Codeine is a prescription opioid drug that can alleviate pain. The drug also works as a cough suppressant.
It’s also an opioid drug that can be highly addictive. According to the U.S. Food and Drug Administration (FDA), children under the age of 18 shouldn’t use codeine because it can slow breathing and lead to overdoses, addiction, and death.
Regardless of their age, people might ask, How long does codeine last? because they wonder just how it could affect their bodies.
How long does codeine stay in your system?
Actually, codeine drug tests indicate that the drug doesn’t linger long in the body. It’s a drug with a relatively short half-life.
A half-life is the amount of time it takes for half the concentrated amount of a drug to leave the bloodstream. For codeine:
- The half-life is around 2.9 hours
- It reaches its pain-relieving peak within two hours after a person ingests it.
- Its pain-relieving properties last from four to six hours.
While codeine’s effects occur quickly, they also fade quickly. People might experience quick withdrawals from the drug, so they might take larger or more frequent doses to stop the symptoms of withdrawal and pain. This can lead to codeine abuse and addiction.
Get Help During COVID-19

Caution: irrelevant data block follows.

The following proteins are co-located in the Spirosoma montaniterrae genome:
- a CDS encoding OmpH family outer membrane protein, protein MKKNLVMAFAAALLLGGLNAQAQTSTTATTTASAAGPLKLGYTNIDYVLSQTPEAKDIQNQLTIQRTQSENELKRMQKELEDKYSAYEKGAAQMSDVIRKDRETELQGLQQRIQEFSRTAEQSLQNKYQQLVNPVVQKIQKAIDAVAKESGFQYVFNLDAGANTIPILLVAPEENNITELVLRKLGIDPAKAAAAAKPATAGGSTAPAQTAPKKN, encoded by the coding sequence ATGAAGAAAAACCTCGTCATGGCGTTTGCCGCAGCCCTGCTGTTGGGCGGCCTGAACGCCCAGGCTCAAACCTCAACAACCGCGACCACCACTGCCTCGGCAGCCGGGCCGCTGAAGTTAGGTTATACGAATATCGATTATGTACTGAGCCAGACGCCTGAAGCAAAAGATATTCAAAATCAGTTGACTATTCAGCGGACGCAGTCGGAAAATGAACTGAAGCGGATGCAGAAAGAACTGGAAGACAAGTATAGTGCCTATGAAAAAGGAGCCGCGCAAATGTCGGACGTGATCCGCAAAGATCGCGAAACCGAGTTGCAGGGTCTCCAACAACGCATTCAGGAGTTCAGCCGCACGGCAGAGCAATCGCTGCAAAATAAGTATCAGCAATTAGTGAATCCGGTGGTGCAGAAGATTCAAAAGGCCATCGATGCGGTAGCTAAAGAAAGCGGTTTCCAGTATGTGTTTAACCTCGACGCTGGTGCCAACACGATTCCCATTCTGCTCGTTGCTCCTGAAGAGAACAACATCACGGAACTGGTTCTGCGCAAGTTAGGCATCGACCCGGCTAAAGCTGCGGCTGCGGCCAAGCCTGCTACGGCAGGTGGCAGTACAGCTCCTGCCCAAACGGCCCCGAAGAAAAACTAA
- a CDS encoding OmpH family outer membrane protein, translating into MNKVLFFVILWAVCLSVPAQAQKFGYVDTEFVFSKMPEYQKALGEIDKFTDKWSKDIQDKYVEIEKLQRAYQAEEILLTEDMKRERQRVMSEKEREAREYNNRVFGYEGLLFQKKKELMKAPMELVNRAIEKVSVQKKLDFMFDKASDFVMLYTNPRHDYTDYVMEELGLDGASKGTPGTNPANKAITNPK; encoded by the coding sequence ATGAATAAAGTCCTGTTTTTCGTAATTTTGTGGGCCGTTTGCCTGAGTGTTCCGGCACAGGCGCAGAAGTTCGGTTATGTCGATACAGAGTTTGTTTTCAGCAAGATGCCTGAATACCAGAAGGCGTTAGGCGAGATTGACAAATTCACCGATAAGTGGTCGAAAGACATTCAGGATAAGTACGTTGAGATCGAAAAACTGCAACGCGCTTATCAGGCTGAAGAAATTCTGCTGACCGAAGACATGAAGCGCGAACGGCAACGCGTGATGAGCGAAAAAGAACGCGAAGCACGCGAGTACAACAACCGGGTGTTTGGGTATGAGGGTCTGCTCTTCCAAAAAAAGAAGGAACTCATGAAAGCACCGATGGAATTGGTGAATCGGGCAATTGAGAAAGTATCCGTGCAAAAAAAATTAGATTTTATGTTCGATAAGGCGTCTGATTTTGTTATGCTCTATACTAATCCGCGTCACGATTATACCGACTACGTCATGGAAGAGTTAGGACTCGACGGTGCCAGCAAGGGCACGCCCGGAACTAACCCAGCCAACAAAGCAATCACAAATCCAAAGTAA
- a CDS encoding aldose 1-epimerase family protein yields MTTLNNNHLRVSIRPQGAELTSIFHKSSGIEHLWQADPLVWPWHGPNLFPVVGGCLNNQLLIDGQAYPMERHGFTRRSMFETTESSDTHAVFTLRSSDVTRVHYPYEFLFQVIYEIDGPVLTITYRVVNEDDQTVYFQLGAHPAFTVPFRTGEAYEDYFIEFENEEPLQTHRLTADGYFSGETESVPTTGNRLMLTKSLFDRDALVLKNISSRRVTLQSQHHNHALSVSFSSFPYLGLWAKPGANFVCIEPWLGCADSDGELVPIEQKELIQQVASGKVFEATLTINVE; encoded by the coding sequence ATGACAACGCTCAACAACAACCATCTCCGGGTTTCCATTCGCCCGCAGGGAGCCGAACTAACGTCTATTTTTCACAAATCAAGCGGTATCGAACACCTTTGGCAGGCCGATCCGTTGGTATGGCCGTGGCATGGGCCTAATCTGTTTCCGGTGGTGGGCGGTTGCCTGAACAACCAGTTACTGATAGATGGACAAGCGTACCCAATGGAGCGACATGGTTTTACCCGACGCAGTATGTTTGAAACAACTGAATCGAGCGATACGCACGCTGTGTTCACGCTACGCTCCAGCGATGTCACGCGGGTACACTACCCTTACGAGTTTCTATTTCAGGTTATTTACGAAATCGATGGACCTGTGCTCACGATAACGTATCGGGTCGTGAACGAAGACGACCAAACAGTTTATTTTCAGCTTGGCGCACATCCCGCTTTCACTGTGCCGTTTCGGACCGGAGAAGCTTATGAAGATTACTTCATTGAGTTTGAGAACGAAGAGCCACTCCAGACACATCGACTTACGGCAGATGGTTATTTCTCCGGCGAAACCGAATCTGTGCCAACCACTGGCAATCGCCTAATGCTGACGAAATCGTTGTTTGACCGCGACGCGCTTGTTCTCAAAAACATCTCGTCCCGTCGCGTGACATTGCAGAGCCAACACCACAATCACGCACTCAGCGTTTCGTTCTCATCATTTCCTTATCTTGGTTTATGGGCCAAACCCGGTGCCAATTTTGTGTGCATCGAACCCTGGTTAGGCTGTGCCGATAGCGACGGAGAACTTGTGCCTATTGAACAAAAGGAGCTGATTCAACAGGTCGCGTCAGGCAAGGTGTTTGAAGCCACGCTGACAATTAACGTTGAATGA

We have taken the necessary precautions to minimize the risk of exposure and transmission of the Coronavirus to those in our treatment programs, allowing them to focus on their recovery.
How long does codeine stay in your urine?
Because the codeine half-life is so short, people might ask, How long is codeine detectable in urine? The answer is, not very long.
According to screenings, the codeine drug test detection time is:
- 20 to 39 hours if people consume a 25 milligram dose of codeine.
- 30 to 52 hours if people take 50 milligrams of codeine.
Does codeine show up in a drug test? Yes, but the body metabolizes codeine quickly and it won’t show up on such screenings for long.
This doesn’t mean that codeine is safe, however. Taking too much, using it too often, or consuming it with alcohol or other drugs can be dangerous, even fatal. People might experience changes in their breathing or heart rates, be agitated, or have seizures, among other side effects.
Codeine can be a valuable tool, but people must use it properly.
- fda.gov – FDA Drug Safety Communication: FDA Requires Labeling Changes for Prescription Opioid Cough and Cold Medicines to Limit Their Use to Adults 18 Years and Older
- accessdata.fda.gov – Fioricet® with codeine C-III
- pubmed.ncbi.nlm.nih.gov – Urine and Plasma Pharmacokinetics of Codeine in Healthy Volunteers: Implications for Drugs-of-Abuse Testing
- medlineplus.gov – Codeine
Sunshine Behavioral Health strives to help people who are facing substance abuse, addiction, mental health disorders, or a combination of these conditions. It does this by providing compassionate care and evidence-based content that addresses health, treatment, and recovery.
Licensed medical professionals review material we publish on our site. The material is not a substitute for qualified medical diagnoses, treatment, or advice. It should not be used to replace the suggestions of your personal physician or other health care professionals.